Three-time U.S. Open champion Hale Irwin stood on the podium outside Principal’s campus and said thanks.
“On behalf of the Champions Tour, we thank each and every one of you for letting us come back into your home,” Irwin said.
Principal told the world at that August 7, 2006, news conference that it had agreed to replace Minneapolis-based Allianz Life Insurance of North America as title sponsor of the annual PGA TOUR Champions stop in Des Moines.
“We wouldn’t be doing this if it wasn’t for the charity part of it,” former Principal chairman and CEO Barry Griswell said.
This year marks the 10th Anniversary of Principal’s title sponsorship of the Principal Charity Classic, an event will have generated nearly $10 million for charity by the time the 2016 tournament closes its books. Iowa children’s charities – and golf fans – have been the biggest benefactors.
They’ve had the chance to witness players like Jay Haas, who won the first of his three Principal Charity Classic titles in 2007. This was a one-sided affair. Haas was a wire-to-wire winner.
Haas rolled in a 20-foot birdie putt on the 18th hole for a first-round 65. That last birdie was the eighth one on his first-round scorecard. The 65 was one shot better than Dave Eichelberger, who won the 1999 U.S. Senior Open across town at the Des Moines Golf and Country Club.
An adventure-filled second-round 67 gave Haas a three-shot lead over David Edwards. Haas made a double bogey on the par-4 8th hole, but responded with six birdies over the next seven holes.
Haas took the lead into the final round for the 22nd time in his PGA TOUR and PGA TOUR Champions career. He had closed the deal in 10 of the previous 21 opportunities.
He made that 11 of 22 after his final-round 69 and a 54-hole total of 201, 12 under par. Haas led by as many as six shots during the final round. He bogeyed the final two holes, but still finished three shots in front of R.W. Eaks and Brad Bryant.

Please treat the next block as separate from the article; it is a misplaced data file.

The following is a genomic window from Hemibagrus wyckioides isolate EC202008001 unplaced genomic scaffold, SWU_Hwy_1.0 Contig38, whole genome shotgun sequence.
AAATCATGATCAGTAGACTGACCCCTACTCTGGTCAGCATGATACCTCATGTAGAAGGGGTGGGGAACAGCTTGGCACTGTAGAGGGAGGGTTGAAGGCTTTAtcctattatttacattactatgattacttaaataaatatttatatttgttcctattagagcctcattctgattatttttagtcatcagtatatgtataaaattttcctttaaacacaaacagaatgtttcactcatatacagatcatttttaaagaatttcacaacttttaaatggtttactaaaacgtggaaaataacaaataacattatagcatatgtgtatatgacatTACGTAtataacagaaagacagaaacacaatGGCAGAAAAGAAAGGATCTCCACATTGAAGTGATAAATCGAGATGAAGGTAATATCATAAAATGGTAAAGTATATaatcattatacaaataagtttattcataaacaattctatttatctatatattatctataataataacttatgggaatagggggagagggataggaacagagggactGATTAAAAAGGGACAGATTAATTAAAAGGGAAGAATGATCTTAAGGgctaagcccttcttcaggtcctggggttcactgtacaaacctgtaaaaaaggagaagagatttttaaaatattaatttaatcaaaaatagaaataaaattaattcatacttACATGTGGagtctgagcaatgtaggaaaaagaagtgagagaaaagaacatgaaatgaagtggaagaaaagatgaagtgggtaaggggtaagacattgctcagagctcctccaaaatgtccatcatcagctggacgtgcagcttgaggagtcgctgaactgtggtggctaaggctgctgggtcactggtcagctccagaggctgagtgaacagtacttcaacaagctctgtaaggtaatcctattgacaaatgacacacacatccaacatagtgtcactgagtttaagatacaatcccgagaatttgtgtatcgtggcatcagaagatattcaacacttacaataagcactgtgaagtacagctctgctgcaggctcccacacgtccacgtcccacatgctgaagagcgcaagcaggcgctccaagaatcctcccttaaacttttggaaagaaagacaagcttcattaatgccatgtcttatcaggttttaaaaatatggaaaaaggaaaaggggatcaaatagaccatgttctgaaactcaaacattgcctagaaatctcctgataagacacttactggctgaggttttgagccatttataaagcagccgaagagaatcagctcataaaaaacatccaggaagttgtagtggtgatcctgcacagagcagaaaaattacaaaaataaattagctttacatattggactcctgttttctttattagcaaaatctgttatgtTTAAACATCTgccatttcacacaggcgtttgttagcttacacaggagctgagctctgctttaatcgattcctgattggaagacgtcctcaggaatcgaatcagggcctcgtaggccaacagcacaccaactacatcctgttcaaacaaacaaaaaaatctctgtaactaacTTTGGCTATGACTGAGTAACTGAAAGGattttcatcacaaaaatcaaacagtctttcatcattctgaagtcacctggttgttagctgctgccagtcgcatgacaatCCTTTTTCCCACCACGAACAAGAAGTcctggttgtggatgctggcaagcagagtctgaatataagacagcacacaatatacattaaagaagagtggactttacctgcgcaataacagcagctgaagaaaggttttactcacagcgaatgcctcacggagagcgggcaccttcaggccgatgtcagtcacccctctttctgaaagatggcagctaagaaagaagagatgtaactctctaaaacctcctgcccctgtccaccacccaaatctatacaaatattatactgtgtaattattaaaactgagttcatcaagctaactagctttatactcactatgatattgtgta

“I was glad we ran out of holes at the end,” Haas said.
Those final bogeys were only a tease.
“You can’t chase Jay down right now because he is probably the best senior player in the world and he isn’t going to make any mistakes,” Eaks said.
It was pretty clear that everyone else was playing for second at the fourth green. Haas couldn’t put any spin on his ball after driving it through the fairway and into the rough. His second shot to the two-tiered green ended up on the upper shelf. The pin, on the lower shelf, was 25 feet away.
Haas faced the almost impossible task of two-putting his way out of the predicament, which was magnified because Edwards had a 4-footer for birdie.
Haas barely touched his first putt, which picked up speed as it got closer to the cup.
“Hit the hole,” Haas said.
It did. In fact, his ball hit the back of the cup with authority, popped up in the air and fell in for an unlikely birdie.
“I was totally shocked,” Haas said. “I thought it was going too hard to go in. It hit pretty much dead center. That was the only way for it to go in.”
Griswell also felt like a winner after Principal’s first year as title sponsor.
“This week has been terrific,” he said. “I try to think what we could have done differently, and I can’t think of anything. Great weather. Great crowds. Great players. A course in great shape. This has been a great community event.”
By Rick Brown, Principal Charity Classic Senior Reporter